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Cisco's net income of $7m (£5m) was a 99% reduction on 2000 figures. Revenue for the quarter ended 28 July amounted to $4.3bn, a 25% drop compared to the corresponding period last year. Its third quarter showed a 4% revenue decline. However, the company made analysts' earning estimates of 2 cents per share.
Many analysts see Cisco's fortunes as an acid test for the IT sector's prospects - and it appears gloomy, with the company planning 8,500 lay-offs.
Richard Holway, the director of Ovum Holway, said, "There will be more bad news to come. I don't believe it is all worked through. For too many quarters, companies like Cisco have been saying it will get better, but the point of no return has been passed. CEOs [chief executive officers] are finally realising they must take action."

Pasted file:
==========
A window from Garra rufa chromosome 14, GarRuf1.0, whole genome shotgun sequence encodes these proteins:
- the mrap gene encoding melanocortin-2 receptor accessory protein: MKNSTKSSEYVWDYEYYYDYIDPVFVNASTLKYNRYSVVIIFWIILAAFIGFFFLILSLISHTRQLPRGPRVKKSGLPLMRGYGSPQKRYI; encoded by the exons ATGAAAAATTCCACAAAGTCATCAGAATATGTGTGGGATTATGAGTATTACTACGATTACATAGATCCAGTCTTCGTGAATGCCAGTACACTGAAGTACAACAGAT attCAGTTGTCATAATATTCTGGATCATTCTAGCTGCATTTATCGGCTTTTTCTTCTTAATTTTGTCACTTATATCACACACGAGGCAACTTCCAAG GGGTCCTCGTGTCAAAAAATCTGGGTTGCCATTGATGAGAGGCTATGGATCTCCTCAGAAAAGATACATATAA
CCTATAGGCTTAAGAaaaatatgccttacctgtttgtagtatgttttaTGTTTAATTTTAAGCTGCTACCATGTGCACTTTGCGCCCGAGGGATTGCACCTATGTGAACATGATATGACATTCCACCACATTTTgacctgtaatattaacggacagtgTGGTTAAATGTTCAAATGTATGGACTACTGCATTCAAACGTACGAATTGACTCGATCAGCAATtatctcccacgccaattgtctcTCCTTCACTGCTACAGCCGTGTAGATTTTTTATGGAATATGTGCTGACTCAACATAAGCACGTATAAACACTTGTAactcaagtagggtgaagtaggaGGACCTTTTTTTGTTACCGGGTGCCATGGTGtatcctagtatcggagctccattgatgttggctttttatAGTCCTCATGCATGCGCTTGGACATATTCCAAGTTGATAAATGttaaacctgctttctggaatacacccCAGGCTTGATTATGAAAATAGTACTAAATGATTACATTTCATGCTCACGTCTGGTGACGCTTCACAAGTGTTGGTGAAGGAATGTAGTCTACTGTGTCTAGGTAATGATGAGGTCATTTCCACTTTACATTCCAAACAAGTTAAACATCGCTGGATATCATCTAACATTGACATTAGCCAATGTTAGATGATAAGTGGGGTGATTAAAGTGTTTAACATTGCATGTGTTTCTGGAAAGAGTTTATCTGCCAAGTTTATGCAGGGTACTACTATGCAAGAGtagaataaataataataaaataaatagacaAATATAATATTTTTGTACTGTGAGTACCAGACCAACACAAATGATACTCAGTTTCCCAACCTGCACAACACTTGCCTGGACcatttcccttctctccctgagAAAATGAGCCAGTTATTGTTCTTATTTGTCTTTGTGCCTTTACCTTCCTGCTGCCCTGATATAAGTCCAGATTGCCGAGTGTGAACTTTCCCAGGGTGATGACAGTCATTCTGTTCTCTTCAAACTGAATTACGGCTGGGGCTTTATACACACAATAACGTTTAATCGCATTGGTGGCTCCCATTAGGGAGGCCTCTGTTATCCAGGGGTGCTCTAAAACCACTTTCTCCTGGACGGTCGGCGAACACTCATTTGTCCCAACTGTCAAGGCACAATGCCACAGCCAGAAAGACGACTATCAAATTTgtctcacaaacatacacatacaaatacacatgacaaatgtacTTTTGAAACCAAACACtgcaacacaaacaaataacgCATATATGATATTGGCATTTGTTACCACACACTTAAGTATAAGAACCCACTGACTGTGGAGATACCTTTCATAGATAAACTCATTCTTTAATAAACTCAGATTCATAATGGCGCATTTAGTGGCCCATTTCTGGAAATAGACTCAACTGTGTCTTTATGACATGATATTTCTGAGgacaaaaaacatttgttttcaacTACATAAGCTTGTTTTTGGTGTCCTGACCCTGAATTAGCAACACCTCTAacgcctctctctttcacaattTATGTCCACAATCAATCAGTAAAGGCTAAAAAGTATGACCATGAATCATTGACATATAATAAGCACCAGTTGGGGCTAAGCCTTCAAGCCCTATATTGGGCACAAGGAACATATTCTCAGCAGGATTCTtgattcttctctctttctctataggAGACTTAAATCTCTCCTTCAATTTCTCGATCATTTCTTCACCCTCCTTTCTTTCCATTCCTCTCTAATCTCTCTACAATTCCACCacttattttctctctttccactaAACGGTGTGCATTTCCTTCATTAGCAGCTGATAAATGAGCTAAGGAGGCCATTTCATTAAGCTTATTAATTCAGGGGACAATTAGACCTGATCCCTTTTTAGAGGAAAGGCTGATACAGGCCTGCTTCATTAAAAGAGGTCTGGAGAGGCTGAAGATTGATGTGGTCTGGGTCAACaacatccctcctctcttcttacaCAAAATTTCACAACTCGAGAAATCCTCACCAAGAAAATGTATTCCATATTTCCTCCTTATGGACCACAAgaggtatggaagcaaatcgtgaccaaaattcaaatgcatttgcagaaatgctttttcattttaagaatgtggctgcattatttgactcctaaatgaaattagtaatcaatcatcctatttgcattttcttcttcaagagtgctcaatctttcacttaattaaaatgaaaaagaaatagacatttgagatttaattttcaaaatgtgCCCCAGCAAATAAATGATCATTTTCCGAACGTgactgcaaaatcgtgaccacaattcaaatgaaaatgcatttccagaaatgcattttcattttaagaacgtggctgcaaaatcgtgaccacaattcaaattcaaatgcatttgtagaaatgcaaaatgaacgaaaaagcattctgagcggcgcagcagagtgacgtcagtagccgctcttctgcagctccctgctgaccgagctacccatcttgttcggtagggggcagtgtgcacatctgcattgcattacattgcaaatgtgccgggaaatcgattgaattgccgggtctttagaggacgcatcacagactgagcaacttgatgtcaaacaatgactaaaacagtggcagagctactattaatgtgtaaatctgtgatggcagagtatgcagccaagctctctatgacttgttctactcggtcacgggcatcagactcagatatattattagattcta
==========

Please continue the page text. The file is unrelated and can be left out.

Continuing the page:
As a result, Holway predicts, "a flood of new cost-cutting measures and a job cull in the next couple of quarters".
"I am extremely fearful for the IT services and software industry," he added.
Keith Humphreys, a senior consultant for Eurolan Research, said, "It is a horrible, depressing set of results. There are no signs of optimism from Cisco. If they'd stopped their hiring policy earlier they wouldn't have to make so many lay-offs."
CEO John Chambers blamed the economic climate for Cisco's poor results and predicted that European and Asian economies have a lot further to fall. "The European theatre looks depressing," he said. "It is one quarter behind the US and most countries have been impacted by the global economic slowdown, but I expect it to get challenging before it gets better."